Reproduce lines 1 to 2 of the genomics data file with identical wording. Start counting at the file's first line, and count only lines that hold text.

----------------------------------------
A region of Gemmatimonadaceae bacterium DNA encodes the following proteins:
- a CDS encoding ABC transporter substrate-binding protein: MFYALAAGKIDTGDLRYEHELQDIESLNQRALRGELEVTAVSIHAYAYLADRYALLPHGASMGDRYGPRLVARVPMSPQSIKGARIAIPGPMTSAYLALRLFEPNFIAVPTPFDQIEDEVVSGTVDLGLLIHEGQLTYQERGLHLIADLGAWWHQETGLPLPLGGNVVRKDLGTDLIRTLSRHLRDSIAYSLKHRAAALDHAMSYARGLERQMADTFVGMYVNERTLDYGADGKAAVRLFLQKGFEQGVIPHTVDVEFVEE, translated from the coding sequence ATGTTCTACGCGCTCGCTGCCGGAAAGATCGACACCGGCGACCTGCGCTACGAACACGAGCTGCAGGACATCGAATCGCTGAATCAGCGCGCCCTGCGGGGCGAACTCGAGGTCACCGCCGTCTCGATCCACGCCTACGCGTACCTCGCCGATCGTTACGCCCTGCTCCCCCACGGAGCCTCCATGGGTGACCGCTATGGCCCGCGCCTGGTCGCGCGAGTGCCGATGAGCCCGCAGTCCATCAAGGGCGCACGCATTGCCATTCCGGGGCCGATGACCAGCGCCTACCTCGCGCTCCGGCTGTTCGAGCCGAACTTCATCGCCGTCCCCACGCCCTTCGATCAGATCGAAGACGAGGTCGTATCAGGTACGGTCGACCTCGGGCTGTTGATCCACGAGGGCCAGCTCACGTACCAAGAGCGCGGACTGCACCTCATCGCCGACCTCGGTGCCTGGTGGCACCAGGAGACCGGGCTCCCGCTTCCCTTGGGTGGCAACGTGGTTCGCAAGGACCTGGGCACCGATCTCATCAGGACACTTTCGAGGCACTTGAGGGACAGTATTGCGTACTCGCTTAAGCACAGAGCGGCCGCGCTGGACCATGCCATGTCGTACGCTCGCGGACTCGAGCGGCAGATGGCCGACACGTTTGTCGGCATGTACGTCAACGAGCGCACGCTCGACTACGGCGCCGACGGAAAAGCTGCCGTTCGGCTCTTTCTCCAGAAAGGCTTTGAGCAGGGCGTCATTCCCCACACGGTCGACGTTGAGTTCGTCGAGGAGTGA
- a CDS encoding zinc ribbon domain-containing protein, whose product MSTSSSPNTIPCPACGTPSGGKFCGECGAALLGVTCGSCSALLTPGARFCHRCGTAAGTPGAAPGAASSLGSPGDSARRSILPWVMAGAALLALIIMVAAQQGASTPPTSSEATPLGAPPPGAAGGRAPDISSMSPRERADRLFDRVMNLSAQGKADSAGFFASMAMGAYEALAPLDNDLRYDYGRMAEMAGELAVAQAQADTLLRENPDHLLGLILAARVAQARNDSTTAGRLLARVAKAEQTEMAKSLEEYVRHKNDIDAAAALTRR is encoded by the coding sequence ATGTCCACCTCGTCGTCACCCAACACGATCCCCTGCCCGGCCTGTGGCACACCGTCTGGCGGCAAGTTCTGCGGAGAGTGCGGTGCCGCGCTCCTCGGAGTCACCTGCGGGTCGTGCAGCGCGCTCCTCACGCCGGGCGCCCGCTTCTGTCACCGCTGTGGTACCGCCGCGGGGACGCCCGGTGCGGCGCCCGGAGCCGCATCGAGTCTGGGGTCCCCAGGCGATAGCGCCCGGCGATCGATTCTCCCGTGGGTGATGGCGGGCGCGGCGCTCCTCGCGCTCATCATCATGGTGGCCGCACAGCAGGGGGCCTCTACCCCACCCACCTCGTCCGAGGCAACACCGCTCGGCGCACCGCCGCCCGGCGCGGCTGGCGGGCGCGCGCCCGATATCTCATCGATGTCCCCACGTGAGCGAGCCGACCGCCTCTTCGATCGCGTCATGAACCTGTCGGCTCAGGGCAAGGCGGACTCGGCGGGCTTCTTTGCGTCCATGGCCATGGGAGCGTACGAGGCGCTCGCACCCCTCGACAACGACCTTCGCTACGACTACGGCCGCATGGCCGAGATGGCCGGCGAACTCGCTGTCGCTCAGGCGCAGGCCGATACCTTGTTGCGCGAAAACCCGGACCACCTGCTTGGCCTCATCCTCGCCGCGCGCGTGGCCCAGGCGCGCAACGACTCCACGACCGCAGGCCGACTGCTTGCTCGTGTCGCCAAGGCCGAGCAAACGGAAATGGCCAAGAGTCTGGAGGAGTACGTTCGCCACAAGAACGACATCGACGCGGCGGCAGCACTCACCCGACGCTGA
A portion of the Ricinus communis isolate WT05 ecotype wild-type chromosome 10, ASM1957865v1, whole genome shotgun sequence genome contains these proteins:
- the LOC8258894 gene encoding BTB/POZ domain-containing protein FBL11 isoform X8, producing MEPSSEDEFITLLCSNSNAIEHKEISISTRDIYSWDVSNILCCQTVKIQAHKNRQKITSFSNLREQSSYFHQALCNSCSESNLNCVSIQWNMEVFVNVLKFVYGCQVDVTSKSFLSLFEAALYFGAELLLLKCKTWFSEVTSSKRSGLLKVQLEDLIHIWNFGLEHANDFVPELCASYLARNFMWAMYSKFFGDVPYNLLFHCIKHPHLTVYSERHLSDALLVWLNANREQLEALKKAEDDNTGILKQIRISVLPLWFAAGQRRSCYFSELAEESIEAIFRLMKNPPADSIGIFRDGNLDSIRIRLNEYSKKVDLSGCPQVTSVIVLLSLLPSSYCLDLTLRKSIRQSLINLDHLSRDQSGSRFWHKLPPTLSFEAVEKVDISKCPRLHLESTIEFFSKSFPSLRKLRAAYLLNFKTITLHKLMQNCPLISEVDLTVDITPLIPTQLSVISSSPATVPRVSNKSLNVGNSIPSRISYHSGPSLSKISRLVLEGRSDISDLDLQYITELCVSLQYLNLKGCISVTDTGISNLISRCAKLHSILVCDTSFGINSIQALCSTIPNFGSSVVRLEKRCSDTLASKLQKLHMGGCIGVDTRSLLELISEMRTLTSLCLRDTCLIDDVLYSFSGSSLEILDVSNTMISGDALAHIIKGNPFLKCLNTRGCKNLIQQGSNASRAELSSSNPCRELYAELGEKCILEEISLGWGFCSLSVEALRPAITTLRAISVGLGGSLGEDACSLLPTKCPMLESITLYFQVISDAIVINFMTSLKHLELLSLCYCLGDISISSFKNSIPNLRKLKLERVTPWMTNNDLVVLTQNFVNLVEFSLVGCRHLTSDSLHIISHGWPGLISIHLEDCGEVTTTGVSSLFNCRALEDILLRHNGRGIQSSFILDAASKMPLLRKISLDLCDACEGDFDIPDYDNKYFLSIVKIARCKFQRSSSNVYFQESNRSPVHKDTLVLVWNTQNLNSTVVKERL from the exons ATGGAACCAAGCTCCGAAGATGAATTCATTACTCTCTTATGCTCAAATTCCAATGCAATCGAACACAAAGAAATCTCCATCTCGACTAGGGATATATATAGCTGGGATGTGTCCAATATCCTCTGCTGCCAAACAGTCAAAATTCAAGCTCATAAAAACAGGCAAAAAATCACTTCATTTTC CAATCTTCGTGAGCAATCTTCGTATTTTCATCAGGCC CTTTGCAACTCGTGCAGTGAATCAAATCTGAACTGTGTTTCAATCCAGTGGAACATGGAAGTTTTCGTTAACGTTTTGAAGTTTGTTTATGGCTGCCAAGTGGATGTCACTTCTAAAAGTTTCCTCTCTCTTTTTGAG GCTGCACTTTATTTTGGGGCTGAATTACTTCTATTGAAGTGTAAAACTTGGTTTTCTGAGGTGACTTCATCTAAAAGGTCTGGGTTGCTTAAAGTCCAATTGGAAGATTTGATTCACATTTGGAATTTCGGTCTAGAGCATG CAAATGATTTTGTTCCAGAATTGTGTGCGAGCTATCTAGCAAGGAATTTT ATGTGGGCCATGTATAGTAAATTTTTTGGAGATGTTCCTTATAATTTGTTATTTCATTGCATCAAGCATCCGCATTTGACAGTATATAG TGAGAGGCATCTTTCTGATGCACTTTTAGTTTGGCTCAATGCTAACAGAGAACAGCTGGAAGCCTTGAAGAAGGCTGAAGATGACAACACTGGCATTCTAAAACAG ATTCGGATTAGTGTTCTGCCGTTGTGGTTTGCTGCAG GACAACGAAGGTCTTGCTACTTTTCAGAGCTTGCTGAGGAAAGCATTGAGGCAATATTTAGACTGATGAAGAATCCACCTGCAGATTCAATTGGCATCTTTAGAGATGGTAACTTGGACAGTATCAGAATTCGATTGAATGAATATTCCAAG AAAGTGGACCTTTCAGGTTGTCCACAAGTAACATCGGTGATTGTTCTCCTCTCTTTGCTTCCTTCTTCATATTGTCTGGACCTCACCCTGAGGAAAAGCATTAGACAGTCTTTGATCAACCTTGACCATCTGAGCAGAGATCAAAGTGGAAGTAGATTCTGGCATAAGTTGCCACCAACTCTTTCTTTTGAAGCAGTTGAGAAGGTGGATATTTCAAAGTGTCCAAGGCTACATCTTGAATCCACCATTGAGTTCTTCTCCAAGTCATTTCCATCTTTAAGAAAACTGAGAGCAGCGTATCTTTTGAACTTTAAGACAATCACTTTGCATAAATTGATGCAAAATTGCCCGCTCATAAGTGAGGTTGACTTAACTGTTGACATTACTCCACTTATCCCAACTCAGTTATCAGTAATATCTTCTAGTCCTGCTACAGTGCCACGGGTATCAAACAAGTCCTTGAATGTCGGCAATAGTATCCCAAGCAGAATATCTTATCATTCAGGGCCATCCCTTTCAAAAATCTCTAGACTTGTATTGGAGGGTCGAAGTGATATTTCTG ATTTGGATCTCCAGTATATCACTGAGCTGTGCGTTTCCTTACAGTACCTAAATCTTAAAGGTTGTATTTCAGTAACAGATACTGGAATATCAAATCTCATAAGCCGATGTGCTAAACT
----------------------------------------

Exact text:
A region of Gemmatimonadaceae bacterium DNA encodes the following proteins:
- a CDS encoding ABC transporter substrate-binding protein: MFYALAAGKIDTGDLRYEHELQDIESLNQRALRGELEVTAVSIHAYAYLADRYALLPHGASMGDRYGPRLVARVPMSPQSIKGARIAIPGPMTSAYLALRLFEPNFIAVPTPFDQIEDEVVSGTVDLGLLIHEGQLTYQERGLHLIADLGAWWHQETGLPLPLGGNVVRKDLGTDLIRTLSRHLRDSIAYSLKHRAAALDHAMSYARGLERQMADTFVGMYVNERTLDYGADGKAAVRLFLQKGFEQGVIPHTVDVEFVEE, translated from the coding sequence ATGTTCTACGCGCTCGCTGCCGGAAAGATCGACACCGGCGACCTGCGCTACGAACACGAGCTGCAGGACATCGAATCGCTGAATCAGCGCGCCCTGCGGGGCGAACTCGAGGTCACCGCCGTCTCGATCCACGCCTACGCGTACCTCGCCGATCGTTACGCCCTGCTCCCCCACGGAGCCTCCATGGGTGACCGCTATGGCCCGCGCCTGGTCGCGCGAGTGCCGATGAGCCCGCAGTCCATCAAGGGCGCACGCATTGCCATTCCGGGGCCGATGACCAGCGCCTACCTCGCGCTCCGGCTGTTCGAGCCGAACTTCATCGCCGTCCCCACGCCCTTCGATCAGATCGAAGACGAGGTCGTATCAGGTACGGTCGACCTCGGGCTGTTGATCCACGAGGGCCAGCTCACGTACCAAGAGCGCGGACTGCACCTCATCGCCGACCTCGGTGCCTGGTGGCACCAGGAGACCGGGCTCCCGCTTCCCTTGGGTGGCAACGTGGTTCGCAAGGACCTGGGCACCGATCTCATCAGGACACTTTCGAGGCACTTGAGGGACAGTATTGCGTACTCGCTTAAGCACAGAGCGGCCGCGCTGGACCATGCCATGTCGTACGCTCGCGGACTCGAGCGGCAGATGGCCGACACGTTTGTCGGCATGTACGTCAACGAGCGCACGCTCGACTACGGCGCCGACGGAAAAGCTGCCGTTCGGCTCTTTCTCCAGAAAGGCTTTGAGCAGGGCGTCATTCCCCACACGGTCGACGTTGAGTTCGTCGAGGAGTGA